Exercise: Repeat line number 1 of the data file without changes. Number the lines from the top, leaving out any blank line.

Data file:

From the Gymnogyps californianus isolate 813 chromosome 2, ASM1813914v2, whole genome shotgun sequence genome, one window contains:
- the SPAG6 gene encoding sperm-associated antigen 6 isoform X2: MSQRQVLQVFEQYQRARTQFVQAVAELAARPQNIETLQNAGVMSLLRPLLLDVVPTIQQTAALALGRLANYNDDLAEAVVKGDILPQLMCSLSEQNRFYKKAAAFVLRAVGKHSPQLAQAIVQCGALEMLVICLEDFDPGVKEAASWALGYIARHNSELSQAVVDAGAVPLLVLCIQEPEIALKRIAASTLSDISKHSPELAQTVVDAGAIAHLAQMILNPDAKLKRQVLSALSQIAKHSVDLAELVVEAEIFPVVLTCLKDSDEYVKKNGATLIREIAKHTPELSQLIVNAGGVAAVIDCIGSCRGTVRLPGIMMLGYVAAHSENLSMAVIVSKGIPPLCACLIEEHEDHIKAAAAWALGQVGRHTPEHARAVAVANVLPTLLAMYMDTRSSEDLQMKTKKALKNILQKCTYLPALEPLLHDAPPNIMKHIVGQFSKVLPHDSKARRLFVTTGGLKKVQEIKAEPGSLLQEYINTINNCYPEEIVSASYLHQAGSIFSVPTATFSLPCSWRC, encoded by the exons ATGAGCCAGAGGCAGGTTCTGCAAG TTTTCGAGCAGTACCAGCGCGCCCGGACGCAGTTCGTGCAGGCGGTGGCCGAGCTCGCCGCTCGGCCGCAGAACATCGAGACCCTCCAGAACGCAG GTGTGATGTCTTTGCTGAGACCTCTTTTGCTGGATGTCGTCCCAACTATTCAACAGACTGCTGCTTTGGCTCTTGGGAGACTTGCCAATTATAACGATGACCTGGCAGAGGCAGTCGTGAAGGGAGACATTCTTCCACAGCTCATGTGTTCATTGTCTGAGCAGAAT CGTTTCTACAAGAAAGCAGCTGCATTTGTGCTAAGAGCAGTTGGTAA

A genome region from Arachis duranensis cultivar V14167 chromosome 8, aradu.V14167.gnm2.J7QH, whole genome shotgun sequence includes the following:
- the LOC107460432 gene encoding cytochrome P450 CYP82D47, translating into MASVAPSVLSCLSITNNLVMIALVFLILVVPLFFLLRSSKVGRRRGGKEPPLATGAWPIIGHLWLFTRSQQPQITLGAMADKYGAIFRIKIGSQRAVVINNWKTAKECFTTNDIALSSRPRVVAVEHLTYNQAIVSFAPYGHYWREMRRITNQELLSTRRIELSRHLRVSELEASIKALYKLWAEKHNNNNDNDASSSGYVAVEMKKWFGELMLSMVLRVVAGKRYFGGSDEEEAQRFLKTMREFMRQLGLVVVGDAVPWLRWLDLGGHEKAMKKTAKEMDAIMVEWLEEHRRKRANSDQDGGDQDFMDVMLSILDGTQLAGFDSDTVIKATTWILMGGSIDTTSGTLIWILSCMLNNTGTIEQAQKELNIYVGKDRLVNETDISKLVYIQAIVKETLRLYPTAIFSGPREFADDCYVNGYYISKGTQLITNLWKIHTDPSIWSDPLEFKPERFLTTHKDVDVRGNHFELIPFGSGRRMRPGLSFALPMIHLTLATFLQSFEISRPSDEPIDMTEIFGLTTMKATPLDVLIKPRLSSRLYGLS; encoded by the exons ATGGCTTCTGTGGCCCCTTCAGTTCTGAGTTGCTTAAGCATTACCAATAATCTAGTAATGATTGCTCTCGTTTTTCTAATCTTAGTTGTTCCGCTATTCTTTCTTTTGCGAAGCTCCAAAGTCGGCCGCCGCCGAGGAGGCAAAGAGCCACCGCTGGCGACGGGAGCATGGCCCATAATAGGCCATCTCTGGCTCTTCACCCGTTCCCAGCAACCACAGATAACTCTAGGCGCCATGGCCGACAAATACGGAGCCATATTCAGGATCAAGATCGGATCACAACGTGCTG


From the Gymnogyps californianus isolate 813 chromosome 2, ASM1813914v2, whole genome shotgun sequence genome, one window contains: